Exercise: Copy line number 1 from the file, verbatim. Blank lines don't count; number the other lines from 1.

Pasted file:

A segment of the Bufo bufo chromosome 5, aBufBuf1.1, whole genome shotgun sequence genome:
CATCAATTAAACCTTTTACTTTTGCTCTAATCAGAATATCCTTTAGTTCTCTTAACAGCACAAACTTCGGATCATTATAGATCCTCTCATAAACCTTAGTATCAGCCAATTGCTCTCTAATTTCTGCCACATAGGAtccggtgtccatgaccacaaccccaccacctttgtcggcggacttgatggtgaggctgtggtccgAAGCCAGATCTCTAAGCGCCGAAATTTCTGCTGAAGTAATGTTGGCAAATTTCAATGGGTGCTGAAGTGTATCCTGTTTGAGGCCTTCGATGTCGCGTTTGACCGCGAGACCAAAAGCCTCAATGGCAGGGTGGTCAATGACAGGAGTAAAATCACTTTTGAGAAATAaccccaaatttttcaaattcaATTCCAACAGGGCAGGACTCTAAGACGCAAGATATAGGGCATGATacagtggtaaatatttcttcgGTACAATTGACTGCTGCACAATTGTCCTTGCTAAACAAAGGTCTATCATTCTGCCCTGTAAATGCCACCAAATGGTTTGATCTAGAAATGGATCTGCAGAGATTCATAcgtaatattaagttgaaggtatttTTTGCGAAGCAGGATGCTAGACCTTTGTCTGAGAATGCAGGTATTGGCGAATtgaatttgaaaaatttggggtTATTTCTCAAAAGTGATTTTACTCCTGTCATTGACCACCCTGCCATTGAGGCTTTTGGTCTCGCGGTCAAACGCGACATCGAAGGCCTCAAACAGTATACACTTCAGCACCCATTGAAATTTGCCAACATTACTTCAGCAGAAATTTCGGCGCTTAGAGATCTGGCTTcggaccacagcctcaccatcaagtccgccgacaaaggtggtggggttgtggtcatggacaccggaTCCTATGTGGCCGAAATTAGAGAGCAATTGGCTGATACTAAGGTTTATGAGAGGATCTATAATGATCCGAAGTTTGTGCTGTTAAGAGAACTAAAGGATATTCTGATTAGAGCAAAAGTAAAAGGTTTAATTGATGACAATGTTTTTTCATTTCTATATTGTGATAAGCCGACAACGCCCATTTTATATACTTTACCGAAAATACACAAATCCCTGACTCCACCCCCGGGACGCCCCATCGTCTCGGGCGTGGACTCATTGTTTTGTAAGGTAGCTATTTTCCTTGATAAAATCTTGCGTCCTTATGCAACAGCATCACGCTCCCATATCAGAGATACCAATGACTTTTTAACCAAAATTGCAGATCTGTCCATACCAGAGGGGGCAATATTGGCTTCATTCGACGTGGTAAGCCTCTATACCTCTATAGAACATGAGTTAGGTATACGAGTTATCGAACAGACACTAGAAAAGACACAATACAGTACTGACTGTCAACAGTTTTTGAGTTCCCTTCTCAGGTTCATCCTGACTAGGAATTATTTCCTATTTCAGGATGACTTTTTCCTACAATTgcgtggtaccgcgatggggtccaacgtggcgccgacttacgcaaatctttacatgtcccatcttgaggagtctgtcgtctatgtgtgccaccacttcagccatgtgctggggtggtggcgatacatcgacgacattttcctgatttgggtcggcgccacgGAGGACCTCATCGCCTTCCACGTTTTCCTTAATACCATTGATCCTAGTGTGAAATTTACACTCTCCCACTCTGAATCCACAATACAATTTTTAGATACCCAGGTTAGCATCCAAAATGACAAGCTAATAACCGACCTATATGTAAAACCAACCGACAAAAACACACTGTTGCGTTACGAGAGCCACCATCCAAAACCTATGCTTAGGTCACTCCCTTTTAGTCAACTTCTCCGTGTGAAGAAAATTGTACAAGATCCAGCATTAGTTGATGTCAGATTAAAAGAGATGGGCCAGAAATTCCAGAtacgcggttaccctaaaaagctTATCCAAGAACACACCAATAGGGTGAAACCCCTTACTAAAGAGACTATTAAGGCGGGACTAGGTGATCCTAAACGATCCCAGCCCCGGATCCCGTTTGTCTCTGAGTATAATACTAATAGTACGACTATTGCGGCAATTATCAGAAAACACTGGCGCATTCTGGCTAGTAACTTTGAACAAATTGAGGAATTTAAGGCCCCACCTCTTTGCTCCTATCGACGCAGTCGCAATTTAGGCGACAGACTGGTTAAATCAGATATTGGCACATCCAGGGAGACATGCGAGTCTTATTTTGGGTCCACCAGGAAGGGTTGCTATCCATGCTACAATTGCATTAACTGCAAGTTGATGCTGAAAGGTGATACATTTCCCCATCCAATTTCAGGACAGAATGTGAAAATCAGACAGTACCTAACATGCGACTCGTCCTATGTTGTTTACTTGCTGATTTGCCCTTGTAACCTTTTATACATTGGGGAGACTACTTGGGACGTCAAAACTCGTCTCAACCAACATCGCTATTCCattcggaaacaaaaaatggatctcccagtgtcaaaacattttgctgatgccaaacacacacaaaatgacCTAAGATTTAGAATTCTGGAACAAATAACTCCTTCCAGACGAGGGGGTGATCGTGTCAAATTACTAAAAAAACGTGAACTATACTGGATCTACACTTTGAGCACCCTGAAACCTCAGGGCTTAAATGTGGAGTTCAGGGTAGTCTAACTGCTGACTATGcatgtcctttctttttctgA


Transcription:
A segment of the Bufo bufo chromosome 5, aBufBuf1.1, whole genome shotgun sequence genome: